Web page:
Tuesday, January 31, 2012

Is Membrane Chromatography the Answer?

by Dr. Scott Rudge

Membrane chromatography gets a fair amount of hype.  It’s supposed to be faster, cheaper, it can be made disposable.  But is it the real answer to the “bottleneck” in downstream processing?  Was Allen Iverson the answer to the Nugget’s basketball dilemma?  I’m still skeptical.

The idea to add ligand functionality to membranes was not new at the time, but the idea really got some traction when it was endorsed by Ed Lightfoot in 1986.  Lightfoot’s paper pointed out that the hydrodynamic price paid for averaging of flow paths in a packed bed might not be worth it.  If thousands of parallel hollow fibers of identical length and diameter could be placed in a bundle, and the diameter of these fibers could be small enough to make the diffusion path length comparable to that in a bed of packed spheres, or smaller, then performance would be equivalent or superior at a fraction of the pressure drop.  This is undoubtedly true; there is no reason to have a random packing if flowpaths can be guaranteed to be exactly equivalent.  However, every single defect in this kind of system works against its success.  For example, hollow fibers that are slightly more hollow will have lower pressure drop, lower surface to volume ratio, lower binding capacity and higher proportional flow.  Slightly longer fibers will have slightly higher pressure drop, slightly higher binding capacity, carry proportionally less of the flow.  Length acts linearly on pressure drop and flow rate, but internal diameter acts to the fourth power, so minor variations in internal diameter would dominate performance of such systems. 
Indeed, according to Mark Etzel, these systems were abandoned as impractical for membrane chromatography based on conventional membrane formats that have been derivatized to add binding functionality.  As this technology has been developed, its application and scale up has begun to look very much like packed bed chromatography.  Here are some particulars:
1.       Development and scale up is based on membrane volume.   However, breakthrough curves are measured in 10’s, or even 70’s of equivalent volumes (see Etzel, 2007) instead of 2’s or 3’s as found in packed beds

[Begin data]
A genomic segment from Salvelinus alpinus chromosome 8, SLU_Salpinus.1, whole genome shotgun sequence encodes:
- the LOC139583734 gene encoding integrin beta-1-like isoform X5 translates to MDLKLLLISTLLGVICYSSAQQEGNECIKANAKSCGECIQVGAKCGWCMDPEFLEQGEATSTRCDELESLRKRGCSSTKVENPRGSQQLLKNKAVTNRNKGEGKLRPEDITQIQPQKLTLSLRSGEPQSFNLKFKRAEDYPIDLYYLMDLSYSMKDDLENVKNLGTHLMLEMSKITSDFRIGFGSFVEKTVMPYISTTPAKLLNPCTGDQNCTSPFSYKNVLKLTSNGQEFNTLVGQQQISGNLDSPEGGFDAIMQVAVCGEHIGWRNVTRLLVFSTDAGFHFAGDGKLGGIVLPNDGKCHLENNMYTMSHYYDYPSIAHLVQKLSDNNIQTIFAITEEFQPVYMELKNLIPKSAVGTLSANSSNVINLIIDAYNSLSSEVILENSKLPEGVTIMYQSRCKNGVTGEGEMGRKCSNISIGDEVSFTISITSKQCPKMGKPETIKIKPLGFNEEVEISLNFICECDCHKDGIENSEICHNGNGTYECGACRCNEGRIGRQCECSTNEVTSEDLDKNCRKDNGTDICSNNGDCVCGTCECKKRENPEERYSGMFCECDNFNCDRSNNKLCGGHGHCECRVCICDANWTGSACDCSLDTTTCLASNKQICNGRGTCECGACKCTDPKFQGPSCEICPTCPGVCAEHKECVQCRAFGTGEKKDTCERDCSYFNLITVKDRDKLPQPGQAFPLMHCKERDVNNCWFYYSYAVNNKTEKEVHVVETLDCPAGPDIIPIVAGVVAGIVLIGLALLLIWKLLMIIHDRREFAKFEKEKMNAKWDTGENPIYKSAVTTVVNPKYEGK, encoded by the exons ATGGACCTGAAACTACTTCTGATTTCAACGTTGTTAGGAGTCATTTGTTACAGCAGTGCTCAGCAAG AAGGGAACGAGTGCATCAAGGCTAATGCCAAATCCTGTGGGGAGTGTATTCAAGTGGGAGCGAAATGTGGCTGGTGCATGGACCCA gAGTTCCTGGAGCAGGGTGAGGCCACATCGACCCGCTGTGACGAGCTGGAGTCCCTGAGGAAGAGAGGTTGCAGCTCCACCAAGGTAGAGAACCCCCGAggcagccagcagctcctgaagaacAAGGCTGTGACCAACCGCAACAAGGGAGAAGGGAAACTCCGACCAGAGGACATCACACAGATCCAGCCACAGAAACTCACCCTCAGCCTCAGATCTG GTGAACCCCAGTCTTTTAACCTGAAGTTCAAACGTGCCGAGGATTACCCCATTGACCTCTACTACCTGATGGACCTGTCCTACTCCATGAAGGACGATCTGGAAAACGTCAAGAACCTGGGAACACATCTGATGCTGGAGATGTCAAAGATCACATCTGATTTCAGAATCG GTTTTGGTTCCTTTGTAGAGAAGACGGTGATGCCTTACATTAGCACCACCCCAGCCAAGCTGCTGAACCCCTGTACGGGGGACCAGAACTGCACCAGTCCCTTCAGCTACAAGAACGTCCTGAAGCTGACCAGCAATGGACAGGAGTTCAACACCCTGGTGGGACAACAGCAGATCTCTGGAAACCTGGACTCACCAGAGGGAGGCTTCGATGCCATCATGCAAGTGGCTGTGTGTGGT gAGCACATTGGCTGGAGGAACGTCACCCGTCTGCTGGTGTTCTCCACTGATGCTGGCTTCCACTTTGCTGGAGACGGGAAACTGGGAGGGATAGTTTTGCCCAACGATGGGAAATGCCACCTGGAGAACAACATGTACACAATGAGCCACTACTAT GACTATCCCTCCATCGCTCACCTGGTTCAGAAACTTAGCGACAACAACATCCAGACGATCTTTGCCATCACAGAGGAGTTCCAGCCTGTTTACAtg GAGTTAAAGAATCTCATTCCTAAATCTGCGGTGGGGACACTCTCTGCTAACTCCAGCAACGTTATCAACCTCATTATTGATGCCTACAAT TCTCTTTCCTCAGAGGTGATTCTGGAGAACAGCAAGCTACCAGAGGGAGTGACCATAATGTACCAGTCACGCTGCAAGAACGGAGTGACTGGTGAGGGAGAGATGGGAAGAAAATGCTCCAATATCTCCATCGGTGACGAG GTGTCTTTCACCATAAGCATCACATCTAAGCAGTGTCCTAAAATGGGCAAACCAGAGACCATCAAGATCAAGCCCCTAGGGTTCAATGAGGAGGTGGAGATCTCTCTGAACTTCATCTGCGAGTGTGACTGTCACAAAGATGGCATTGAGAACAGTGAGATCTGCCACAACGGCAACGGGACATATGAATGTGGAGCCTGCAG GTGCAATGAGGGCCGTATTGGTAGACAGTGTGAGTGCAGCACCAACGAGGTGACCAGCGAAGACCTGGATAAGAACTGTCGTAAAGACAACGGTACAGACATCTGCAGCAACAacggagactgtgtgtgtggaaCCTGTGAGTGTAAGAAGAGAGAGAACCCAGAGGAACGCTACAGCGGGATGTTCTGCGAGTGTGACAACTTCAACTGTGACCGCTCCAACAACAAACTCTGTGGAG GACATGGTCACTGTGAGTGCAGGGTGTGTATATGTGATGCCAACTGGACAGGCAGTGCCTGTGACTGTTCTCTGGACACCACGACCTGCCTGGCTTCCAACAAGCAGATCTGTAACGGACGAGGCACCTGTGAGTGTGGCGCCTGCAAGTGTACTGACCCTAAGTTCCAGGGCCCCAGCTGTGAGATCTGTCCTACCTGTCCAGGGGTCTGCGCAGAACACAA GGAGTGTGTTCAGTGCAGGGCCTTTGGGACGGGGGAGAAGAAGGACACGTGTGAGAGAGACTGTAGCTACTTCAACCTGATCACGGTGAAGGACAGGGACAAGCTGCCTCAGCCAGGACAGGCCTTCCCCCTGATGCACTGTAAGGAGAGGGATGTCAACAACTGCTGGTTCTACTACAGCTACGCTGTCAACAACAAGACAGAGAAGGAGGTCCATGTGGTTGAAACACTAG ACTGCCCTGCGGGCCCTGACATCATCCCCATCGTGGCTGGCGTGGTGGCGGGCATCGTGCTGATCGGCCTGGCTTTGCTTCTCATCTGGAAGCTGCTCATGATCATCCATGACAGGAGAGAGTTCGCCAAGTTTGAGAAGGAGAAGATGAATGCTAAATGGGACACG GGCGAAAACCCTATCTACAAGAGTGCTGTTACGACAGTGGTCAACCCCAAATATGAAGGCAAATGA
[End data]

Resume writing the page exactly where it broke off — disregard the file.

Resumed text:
2.       Binding capacities are less in membrane chromatography.  In a recent publication by Sartorious, the ligand density in Sartobind Q is listed as 50 mM, while for Sepharose Q-HP it is 140 mM.  In theory, the membrane format has a higher relative dynamic binding capacity, but this has yet to be demonstrated (see above)
3.       The void volume in membranes is surprisingly high, at 70%, compared to packed beds at 30%.  This is a reason for the low relative binding capacity.
4.       Disposable is all the rage, but there’s no evidence that, on a volume basis, derivatized membranes are cheaper than chromatography resins.  In fact, economic comparisons published by Gottshalk always have to make the assumption that the packed bed will de facto be loaded 100 times less efficiently than membranes, just to make the numbers work.  The cost per volume per binding event goes down dramatically during the first 10 reuses of chromatography resins.
It turns out that membrane chromatography has a niche, and that is for flow-through operations in which some trace contaminant, like the residual endotoxin or DNA in a product is removed.  This too can be done efficiently with column chromatography when operated in a high capacity (for the contaminant) mode.  But there is a mental block among chromatographers who want to operate adsorption steps in chromatographic, resolution preserving modes. This block has not yet affected membraners.  A small, high-capacity column operated at an equivalent flowrate to a membrane (volumes per bed or membrane volume) will work as well, and in my opinion more cheaply if regenerated.
These factors should be considered when choosing between membrane and packed bed chromatography.

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